As a lead into a discussion with 8th grade students on the causes of WWI I have my students participate in a game where they have to grab as many Tootsie Rolls as possible from a pile in the middle of the room.  The activity was created to demonstrate how countries during WWI competed for natural resources. The tootsie rolls represent natural resources and the students represent countries competing for the natural resources. (See the activity in the video below).

My students absolutely love this and it leads to a lot of great thinking on their part.  After the rules are explained and the kids complete the activity which is simply called the “Candy Grab Game” the students are presented with a simple question – Why did we do this activity? After a class discussion exploring the possible reasons for doing the candy grab game we then go directly into the notes on the causes of WWI without giving MY rationale for the game.  I want them to think, draw their own conclusions and make their own connections. We just finished learning about US Overseas Expansion and have already had a little introduction to WWI. Their responses always get me excited and actually get me to think about different ways to see this game as a metaphor for one of the causes of WWI – imperialism.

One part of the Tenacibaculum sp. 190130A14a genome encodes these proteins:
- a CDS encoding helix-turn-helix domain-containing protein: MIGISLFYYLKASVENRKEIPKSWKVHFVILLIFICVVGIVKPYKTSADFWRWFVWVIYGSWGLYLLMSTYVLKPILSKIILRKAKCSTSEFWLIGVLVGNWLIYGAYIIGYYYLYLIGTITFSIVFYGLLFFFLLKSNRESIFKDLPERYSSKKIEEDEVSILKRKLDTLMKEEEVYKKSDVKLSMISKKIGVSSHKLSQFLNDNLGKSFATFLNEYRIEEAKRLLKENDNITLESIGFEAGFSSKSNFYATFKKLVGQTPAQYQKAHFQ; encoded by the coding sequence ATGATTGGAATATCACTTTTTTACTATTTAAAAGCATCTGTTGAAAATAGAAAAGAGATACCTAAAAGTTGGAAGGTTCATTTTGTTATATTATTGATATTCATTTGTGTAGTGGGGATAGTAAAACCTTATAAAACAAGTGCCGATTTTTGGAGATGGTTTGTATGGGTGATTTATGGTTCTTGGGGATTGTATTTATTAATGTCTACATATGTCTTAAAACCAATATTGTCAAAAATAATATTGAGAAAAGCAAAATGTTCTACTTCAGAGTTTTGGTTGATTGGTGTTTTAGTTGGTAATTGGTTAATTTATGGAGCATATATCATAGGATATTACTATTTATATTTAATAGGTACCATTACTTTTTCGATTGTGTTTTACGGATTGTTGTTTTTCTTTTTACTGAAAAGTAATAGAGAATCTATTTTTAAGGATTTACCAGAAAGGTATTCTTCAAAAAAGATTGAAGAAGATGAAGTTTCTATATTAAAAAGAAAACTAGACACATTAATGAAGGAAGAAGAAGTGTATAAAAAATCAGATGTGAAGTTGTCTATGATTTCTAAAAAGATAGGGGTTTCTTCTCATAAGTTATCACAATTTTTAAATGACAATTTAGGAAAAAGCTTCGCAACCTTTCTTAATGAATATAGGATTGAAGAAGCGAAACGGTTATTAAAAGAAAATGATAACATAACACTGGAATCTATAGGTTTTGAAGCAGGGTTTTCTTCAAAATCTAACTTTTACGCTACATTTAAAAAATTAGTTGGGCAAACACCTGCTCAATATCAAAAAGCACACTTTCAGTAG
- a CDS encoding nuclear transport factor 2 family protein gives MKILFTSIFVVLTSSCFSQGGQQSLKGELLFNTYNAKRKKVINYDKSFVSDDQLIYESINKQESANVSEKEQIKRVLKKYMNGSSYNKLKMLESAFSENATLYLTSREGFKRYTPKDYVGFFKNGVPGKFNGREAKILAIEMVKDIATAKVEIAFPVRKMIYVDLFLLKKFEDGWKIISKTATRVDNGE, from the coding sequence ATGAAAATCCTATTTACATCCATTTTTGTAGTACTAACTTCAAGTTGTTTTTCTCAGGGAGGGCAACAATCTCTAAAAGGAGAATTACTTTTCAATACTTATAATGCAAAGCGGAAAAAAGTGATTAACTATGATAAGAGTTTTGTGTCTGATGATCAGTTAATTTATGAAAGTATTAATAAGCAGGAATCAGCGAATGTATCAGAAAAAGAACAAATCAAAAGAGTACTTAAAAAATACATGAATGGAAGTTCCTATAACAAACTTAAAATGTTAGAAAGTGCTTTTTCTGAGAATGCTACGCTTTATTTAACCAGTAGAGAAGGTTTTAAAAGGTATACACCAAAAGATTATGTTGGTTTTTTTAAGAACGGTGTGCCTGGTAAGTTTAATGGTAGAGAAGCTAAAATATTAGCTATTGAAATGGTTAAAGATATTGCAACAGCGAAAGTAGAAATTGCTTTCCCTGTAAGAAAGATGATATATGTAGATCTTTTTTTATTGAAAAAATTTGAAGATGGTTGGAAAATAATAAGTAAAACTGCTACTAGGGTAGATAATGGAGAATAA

Now the RAMIN part:

When  giving the notes on the causes of WWI  an interactive whiteboard is used and on every slide there are pictures of  of Ramen Noodles with an “I” superimposed over the “E”.

RAMIN

RAMIN

My kids begin to ask questions and sometimes it leads to off task discussions on how “yummie” Ramen Noodles are and their favorite flavor etc.  I even hold on to a real package of noodles while going over the notes.  This puzzles and intrigues the kids – many are probably thinking that their teacher is nuts.

Finally we get to a page of notes with the picture of RAMIN and the phrase “This is what caused World war I”  I wait for the light bulbs to go off and rely on “wait time” for my students to make the connection.  Many of the students eventually realize that RAMIN is an acronym for the causes of WWI – Check out the notes below for a more detailed explanation.

I developed this “crazy” acronym in my 2nd or 3rd year of teaching (I started in 1998).  One of the great things I have found with using acronyms such as RAMIN in the classroom is that when I run into former students (5-10 years later) they are still excited to tell me among other acronyms that they remember RAMIN and what it stands for.

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Personal Thoughts and Reflections on Twitter for Teachers

Research:

A great way to engage in collaborative research.  Although I have not done this yet I can envision working with other teachers on a collaborative project to plan out a unit, develop uses for various technology and software, compile websites for a workshop etc.

Sharing of websites and other resources:

After growing my PLN (Personal Learning Network)  I am learning of new websites all the time. It is really especially helpful because other educators share how they use these online resource with their students.  Often times these are ideas that I have not thought of and even lead to other ideas.